The Immigrant Artist Biennial (TIAB) is a volunteer, female-led, artist-run project. TIAB 2020 launched in March in New York City at Brooklyn Museum, and continued in September through December at EFA Project Space, Greenwood Cemetery, and virtually, presenting 60+ artists. This interview series features 10 participating artists.
Abena Motaboli is a Southern African born educator, visual artist, and writer based in Chicago. She grew up in Lesotho, a landlocked country in Southern Africa, before moving to the U.S where she obtained her bachelor’s degree in Fine Arts at Columbia College Chicago and at L’Institut Catholique de Paris in Paris, France. With a strong commitment to social justice work in the South and West sides of Chicago and being an immigrant, her artwork comments on displacement, immigration, the African diaspora, and the loss of the sense of home. In her intricate plastic installations and meditative line-work in her paintings, she uses ephemeral material such as plastic, tea, dirt, and coffee to comment on colonialism, past memories, and the culture of creating.
Gal Nissim creates collaborative experiential multi media installations which stimulate the visitor to track and decode the behaviors of animals through audio-visual patterns, ranging from a colony of living ants in a gallery space to wild life in Central Park. Nissim shares with Art Spiel her fascination with the link between science and art, some insight into her elaborate collaborative process, and on her projects. Our interview process had been taking place before the pandemic and the artist was given an opportunity to bring her responses fairly up to date.
Julie Peppito‘s visceral and imaginative installations refer to our ecological, cultural, and political environments through explosive colors, textured surfaces, and interconnected loopy forms. Julie Peppito recalls how growing up in Oklahoma and later moving to NYC impacted her development as an artist. She shares some of her thought process, her work as an activist, and some of her projects.
Alicja Gaskon has just returned from an excursion to the border dividing North Korea and South Korea, a No man’s land where she has discovered a reality which reminded her unexpectedly of her European roots and will become an entry point for a new body of installation work. This is one of many excursions Gaskon has experienced and explored in her work. She shares with Art Spiel some of her explorations, the ways she mines her experiences, and her upcoming projects.
M. David & Co. ,Cosmic Veggies, El Sótano, C&M Creative
M. David & Co.
So certainly sonorous that it’s surely a song is the duet of solo shows by Len Bellinger and Denise Sfraga that didn’t just open, but robustly, vividly, gregariously and, in part, also florally burst into being at M. David & Co. a couple of weeks ago. The energy and dynamism of the works in both exhibits is readily infectious, such that the reception itself assumed the same airs. That might’ve even been what catalyzed some of the springtime climes we’ve felt of late. And if so, great. Let’s see more, please.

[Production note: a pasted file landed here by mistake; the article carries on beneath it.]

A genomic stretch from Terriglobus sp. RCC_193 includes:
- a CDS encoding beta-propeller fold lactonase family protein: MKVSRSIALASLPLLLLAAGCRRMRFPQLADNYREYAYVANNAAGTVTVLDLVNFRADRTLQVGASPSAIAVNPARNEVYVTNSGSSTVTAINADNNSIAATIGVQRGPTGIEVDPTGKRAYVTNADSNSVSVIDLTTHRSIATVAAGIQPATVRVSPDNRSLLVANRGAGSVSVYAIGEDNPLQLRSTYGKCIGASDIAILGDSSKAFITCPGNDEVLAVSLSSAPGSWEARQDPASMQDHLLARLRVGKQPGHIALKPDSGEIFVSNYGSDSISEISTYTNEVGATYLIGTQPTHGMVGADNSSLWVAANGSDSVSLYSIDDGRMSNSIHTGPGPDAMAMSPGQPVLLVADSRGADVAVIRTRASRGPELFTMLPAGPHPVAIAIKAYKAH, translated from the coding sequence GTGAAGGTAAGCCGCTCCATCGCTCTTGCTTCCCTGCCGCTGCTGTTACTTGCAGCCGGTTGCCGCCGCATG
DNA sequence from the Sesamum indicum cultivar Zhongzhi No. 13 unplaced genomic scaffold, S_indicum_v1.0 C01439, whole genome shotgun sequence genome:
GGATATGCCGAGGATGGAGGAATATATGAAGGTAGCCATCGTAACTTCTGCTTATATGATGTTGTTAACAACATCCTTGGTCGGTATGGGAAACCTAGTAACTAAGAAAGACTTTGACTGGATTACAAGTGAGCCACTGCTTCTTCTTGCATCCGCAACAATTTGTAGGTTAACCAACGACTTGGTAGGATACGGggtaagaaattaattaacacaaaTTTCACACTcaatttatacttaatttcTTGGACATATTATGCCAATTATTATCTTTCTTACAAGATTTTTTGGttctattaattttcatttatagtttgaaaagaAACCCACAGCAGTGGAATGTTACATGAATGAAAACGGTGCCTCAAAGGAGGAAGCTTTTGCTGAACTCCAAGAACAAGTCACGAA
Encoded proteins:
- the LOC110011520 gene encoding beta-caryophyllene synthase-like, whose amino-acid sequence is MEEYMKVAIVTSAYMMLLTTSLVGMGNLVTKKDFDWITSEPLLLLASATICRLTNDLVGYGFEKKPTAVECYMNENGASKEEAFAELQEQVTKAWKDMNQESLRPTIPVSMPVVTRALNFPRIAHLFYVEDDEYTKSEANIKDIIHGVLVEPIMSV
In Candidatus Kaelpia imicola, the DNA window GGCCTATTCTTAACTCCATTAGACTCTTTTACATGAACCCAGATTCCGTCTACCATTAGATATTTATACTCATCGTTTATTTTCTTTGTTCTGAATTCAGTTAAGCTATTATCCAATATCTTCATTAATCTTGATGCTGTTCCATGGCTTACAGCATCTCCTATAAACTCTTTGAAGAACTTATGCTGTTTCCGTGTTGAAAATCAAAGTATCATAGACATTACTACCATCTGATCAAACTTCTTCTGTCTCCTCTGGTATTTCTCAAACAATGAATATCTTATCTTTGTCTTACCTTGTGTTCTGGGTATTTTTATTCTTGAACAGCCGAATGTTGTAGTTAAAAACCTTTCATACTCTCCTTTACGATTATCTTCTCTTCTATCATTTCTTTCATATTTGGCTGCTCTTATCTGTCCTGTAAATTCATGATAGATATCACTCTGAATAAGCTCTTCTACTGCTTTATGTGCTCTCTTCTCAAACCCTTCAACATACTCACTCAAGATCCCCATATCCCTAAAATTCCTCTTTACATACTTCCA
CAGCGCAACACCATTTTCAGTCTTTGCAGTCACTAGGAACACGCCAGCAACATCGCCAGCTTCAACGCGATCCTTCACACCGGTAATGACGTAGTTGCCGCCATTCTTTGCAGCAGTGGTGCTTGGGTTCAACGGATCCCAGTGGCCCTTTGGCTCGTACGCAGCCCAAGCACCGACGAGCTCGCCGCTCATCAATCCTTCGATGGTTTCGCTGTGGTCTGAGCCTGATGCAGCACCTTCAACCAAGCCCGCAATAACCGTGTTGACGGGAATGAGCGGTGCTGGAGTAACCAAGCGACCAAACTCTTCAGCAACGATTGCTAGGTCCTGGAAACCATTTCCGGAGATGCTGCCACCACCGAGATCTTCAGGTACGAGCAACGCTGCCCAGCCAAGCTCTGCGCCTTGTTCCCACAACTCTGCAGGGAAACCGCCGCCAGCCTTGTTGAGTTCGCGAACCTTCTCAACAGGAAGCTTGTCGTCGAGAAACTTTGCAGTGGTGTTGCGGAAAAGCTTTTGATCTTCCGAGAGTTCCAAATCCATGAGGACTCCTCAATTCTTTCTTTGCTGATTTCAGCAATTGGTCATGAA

Jackie Mock’s recent body of sculptures and installations is currently featured in her solo show, “I Want to Believe,” at Proto Gomez. Mock is a visual story teller who frequently mines in her work offbeat narratives from American history to question notions of authenticity and belief. For Art Spiel the artist elaborates on her exhibition and shares some ideas on her art.
“Please Watch Your Head” reads a curious sign taped to the metal door of Ortega y Gasset Projects in Gowanus, Brooklyn. Opening the door I realize how this instruction is essential to navigate the jewel toned gauntlet of brick-a-brack curtains cascading from the ceiling in a slender corridor that leads to the main gallery space. Ben Pederson’s solo show “Some Stuff You Forgot About” represents two mature bodies of work which reveal the depth of Pederson’s philosophical approach, as well as the synergy between the artist and the curator Eleanna Anagnos.
In Valerie Hegarty’s work, autobiography, history, and art history merge seamlessly into engaging installations with a distinct sense of place – visceral and subtle, layered and focused. An inquisitive rigor runs through her work, stirring in the viewer an appetite for more. Valerie Hegarty shared with Art Spiel some thoughts on art making, her own art journey, and some of her upcoming projects.
Beth Dary‘s sculptures, installations and drawings have in common deep layers of meaning, imaginative combinations of materials, and subtle delicacy in form and color. Her insatiable curiosity in exploring diverse materials and processes results in a wide array of formal expressions, ranging from ceramics to photography; fabric to glass. She shares with Art Spiel some insight into her work throughout the years, her process explorations, and her upcoming projects.
Christine Romanell’s fascination with science and math is evident in her artwork. Her installations typically involve kinetic elements, light, and at times she is also collaborating with scientists, engineers, or other artists. Romanell shares with Art Spiel the impetus for her work, process, and exhibitions, including her current exhibition at “Everything Is Connected” at 1978 Maplewood Arts Center in NJ, a culmination of a year of work investigating rotational symmetry.